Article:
Lost Masterpiece Depicting the Killing of a Trojan Princess Shows Up at the Ritz

This painting by Charles Le Brun dates back to the 17th century

The staff at the Ritz hotel in Paris have recently came across a painting which dates back to the 17th century and which depicts the killing of Trojan princess Polyxena.

The masterpiece is one of Charles Le Brun's works, and it looks like its being discovered and brought back in the spotlight is the direct result of the fact that said hotel is currently undergoing a thorough renovation which is expected to last for two years and cost an impressive €200 million.

Despite the fact that the painting was first spotted by art specialist and historian Olivier Lefeuvre back in last year's July, it took quite a while before other experts had the chance to look at it and confirm that it was indeed an original Charles Le Brun.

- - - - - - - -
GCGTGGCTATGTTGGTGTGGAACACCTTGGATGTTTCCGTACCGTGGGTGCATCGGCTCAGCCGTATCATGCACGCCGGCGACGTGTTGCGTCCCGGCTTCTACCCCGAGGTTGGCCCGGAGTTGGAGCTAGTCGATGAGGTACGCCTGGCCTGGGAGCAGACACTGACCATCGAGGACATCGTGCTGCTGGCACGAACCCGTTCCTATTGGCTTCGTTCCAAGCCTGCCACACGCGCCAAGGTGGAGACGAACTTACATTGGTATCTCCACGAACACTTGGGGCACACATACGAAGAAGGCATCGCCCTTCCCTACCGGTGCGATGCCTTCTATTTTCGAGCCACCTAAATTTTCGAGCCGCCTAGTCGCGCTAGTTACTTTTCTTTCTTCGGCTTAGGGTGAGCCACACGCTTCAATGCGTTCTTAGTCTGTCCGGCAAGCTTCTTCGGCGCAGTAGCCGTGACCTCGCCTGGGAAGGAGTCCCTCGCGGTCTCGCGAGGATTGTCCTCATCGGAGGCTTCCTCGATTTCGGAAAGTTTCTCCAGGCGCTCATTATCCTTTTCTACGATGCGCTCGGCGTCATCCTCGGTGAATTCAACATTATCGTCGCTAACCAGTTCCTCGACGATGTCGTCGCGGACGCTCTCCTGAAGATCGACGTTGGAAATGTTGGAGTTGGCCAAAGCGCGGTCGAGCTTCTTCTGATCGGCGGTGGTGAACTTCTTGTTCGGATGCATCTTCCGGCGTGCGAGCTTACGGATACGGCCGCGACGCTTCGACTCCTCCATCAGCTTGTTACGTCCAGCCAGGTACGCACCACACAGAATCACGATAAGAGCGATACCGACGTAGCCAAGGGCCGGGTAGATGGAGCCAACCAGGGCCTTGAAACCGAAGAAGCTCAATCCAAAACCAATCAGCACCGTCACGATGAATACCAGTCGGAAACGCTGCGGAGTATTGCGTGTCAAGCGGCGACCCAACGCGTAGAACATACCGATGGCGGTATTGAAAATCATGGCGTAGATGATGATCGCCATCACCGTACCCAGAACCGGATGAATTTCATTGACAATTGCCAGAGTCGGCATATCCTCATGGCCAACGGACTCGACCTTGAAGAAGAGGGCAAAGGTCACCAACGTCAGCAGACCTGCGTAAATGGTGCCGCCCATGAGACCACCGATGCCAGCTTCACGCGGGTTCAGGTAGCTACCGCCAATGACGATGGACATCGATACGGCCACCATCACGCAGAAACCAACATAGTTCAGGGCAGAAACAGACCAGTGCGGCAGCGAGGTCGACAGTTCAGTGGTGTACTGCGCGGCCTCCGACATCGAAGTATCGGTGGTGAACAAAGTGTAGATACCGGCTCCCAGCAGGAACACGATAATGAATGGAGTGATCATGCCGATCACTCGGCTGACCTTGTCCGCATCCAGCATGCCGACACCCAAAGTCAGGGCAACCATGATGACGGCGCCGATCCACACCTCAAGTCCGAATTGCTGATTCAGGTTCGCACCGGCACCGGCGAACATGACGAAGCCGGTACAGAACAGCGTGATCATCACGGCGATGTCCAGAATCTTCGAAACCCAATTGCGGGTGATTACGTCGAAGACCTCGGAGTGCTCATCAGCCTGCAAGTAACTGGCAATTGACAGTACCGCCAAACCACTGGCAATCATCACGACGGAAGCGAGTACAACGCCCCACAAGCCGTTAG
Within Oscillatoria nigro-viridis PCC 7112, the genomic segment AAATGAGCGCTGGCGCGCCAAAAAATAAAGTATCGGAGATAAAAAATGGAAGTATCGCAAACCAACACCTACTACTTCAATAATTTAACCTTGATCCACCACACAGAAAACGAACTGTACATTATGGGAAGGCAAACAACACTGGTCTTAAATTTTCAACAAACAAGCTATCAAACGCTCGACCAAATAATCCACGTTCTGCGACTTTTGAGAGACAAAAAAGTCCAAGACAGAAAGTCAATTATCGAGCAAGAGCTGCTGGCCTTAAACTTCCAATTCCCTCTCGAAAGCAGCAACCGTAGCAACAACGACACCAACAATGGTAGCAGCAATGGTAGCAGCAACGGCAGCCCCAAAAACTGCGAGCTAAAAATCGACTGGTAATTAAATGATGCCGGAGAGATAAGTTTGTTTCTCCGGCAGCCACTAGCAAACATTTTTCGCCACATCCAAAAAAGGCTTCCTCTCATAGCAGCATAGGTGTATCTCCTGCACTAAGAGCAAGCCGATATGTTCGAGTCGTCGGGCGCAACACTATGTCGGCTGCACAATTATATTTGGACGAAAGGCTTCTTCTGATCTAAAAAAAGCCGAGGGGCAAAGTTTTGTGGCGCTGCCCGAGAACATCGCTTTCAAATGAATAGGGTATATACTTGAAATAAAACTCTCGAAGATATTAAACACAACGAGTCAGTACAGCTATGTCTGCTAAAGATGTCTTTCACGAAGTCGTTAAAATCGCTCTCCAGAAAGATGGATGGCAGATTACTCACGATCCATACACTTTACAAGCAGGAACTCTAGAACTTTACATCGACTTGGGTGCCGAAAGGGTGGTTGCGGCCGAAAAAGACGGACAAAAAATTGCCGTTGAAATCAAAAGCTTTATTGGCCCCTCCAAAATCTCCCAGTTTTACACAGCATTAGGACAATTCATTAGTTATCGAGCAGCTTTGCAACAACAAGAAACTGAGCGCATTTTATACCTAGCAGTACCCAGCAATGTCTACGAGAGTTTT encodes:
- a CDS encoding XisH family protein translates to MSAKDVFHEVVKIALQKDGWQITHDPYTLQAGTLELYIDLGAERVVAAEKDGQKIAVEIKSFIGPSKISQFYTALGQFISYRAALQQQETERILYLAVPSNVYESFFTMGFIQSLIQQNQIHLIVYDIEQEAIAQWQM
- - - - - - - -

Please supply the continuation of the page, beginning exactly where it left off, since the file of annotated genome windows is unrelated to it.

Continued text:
Daily Mail informs us that this painting used to be on display in a suite where fashion designer Coco Chanel lived together with several Nazi officers during World War II, and that it somehow got lost soon after the liberation of the city.

When asked about how the finding of this 17th century painting made him feel, Olivier Lefreuvre answered as follows: "I thought it was a Le Brun straight away. It was very well preserved. It was really quite moving."

As art experts explain, the idea that this depiction of the killing of the Trojan princess Polyxena belongs to Charles Le Brun is supported by arguments having to do with how the artist used both colors and movement.

Furthermore, it looks like the painting displays the initials CLBF (i.e. Charles Le Brun Fecit) and a date (i.e. the year 1647).

The painting will be auctioned off this coming April, and most people agree that it will likely sell for about €500,000 (over $660,000).

For those unaware, Charles Le Brun was both a painter and an art theorist, and Louis XIV referred to him as "the greatest French artist of all time."

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